Janie is a black girl living in Florida in the early days of the twentieth century. Her grandmother still remembers when the slaves were freed. But the book isn’t about the relationship between races as much as it is the relationship between blacks. The longest discussion on race that takes place in the book is a dialogue Janie has with a black woman who is prejudice against the more “negroid” members of their own people “holding them back” from integration with white society.

Janie’s world is a world on the periphery though, and that periphery is defined by race. Her childhood begins with being raised with white children and only learning to her surprise that she was black, at which point society dictates separation. Her second husband rises to power as the mayor of an all-black community and spends his life trying to create a society that mirrors white society, a separate community in the Florida wastes on the fringes but with all the trappings of a commercial white city: a thriving store and a large house, street lights, industry. To do so though he must constantly clamp down on the traditional black culture that keeps cropping up like a weed, to his frustration and Janie’s growing alienation.

Finally, Janie finds herself and her third husband on the absolute fringes, working cane fields at the edges of the Everglades, the “Muck,” staying over seasons while migrant workers come and go. It’s in this society though, a melting pot of ethnicities and cultures only an anthropologist could sort out (and this is exactly what Hurston was), that Janie finds the joy and freedom she never had before. Ultimately though, the racial lines are drawn most sharply in the final scenes, when Janie stands trial for her third husband’s fate.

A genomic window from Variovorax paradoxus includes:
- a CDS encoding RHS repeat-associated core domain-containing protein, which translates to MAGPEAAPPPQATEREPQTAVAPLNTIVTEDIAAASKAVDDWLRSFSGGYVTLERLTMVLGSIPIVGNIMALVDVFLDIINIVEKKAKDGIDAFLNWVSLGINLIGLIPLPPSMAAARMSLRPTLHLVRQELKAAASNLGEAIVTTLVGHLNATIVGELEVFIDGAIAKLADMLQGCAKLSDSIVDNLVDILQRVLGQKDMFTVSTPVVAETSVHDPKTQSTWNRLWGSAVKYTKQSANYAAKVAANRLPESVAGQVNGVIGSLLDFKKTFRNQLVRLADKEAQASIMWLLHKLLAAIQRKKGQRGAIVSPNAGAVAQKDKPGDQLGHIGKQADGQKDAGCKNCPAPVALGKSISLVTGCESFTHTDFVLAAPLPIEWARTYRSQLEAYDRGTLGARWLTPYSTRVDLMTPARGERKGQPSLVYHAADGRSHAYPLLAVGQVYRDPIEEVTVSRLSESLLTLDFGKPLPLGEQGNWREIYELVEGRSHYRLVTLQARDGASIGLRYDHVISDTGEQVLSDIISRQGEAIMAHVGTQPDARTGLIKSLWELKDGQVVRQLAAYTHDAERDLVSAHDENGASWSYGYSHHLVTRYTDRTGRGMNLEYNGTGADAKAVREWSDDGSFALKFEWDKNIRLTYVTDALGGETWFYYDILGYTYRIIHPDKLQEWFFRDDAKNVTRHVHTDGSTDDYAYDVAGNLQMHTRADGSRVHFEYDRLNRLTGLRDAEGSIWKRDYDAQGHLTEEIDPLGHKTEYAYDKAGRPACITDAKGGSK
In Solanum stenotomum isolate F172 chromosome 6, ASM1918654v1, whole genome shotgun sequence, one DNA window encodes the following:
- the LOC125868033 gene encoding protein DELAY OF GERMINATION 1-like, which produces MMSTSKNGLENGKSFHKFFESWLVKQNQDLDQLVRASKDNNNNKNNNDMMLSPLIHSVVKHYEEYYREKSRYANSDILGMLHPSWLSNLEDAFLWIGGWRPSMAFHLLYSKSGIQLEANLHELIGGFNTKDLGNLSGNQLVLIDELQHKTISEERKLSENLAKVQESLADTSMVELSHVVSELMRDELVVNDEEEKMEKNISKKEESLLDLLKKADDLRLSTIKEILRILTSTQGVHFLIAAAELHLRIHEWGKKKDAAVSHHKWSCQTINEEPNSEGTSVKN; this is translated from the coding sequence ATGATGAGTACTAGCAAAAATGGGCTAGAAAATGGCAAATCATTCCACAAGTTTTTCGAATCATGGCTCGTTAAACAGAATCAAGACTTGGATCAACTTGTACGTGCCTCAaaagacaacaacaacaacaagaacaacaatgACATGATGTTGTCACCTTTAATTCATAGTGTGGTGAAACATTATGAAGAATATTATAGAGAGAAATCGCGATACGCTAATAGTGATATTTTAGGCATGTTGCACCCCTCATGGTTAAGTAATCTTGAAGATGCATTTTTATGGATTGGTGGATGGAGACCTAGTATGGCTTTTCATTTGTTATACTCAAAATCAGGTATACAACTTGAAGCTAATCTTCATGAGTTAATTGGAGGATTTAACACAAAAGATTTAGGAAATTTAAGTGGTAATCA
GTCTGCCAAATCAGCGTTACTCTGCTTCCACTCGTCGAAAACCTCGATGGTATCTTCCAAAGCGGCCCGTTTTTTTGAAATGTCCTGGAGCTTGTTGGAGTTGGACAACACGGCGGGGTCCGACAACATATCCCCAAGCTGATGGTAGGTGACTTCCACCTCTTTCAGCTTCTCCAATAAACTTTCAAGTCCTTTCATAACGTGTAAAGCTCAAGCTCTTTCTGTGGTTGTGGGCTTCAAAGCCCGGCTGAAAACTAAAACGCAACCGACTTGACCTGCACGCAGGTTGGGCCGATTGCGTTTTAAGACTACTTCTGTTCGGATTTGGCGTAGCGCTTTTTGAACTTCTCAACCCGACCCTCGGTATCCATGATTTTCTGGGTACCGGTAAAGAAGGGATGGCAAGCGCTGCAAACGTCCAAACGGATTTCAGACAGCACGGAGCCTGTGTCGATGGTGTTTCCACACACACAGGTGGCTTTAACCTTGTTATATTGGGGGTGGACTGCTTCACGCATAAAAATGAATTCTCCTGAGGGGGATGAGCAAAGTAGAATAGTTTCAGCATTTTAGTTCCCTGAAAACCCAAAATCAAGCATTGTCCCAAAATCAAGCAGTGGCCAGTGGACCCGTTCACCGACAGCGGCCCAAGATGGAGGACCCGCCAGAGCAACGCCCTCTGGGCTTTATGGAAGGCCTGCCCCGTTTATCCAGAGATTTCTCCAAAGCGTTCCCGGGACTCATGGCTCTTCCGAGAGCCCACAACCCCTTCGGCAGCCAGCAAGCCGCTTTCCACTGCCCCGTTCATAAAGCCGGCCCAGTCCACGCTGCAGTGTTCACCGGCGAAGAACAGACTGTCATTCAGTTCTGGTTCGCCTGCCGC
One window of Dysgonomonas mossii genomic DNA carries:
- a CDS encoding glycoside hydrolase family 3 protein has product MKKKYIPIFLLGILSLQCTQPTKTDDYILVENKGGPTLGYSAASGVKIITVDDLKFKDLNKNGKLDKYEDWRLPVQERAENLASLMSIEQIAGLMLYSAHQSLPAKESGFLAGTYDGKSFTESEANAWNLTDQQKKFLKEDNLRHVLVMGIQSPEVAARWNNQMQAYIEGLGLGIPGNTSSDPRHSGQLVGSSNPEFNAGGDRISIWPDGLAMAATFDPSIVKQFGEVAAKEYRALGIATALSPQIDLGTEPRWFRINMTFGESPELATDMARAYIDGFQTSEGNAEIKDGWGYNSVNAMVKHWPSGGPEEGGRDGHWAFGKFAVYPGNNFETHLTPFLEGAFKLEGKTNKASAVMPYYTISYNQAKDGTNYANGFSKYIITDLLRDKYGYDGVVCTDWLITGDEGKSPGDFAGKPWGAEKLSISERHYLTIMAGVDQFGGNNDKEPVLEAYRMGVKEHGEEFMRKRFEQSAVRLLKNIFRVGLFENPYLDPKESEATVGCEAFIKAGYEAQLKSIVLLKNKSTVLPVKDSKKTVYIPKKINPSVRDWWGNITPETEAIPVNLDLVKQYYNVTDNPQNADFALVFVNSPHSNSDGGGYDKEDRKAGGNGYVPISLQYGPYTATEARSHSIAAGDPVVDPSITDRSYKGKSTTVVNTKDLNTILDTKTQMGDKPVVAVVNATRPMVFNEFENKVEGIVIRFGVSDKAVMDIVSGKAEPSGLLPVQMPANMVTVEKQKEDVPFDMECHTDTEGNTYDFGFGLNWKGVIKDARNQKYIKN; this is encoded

The thread that weaves this all together is Janie herself: a woman who is searching for freedom. She wakes to herself beneath a pear tree (the cover of this edition and perhaps the most iconic scene of the book). She’s married off by her grandmother to a gruff old farmer and then runs away with a man who evolves into a small-town dictator. She finally finds the freedom she’s looking for in Tea Cake, with whom she shares years at the dizzy edge of existence before it’s turned upside down by a hurricane and a bite from a rabid dog.

It was an easy book to read, but it felt dated. I felt that Hurston went a bit too easy on me. That is, I was set up for the difficult twists and turns Janie would experience, and she does, but it’s all told in a sedate, matter-of-fact way. Even the eventual fate of Tea Cake, which in a modern book it seems would be full of riveting, harrowing detail, seems softened, like we’re with Janie remembering back on this years later now that the details have been blurred by time.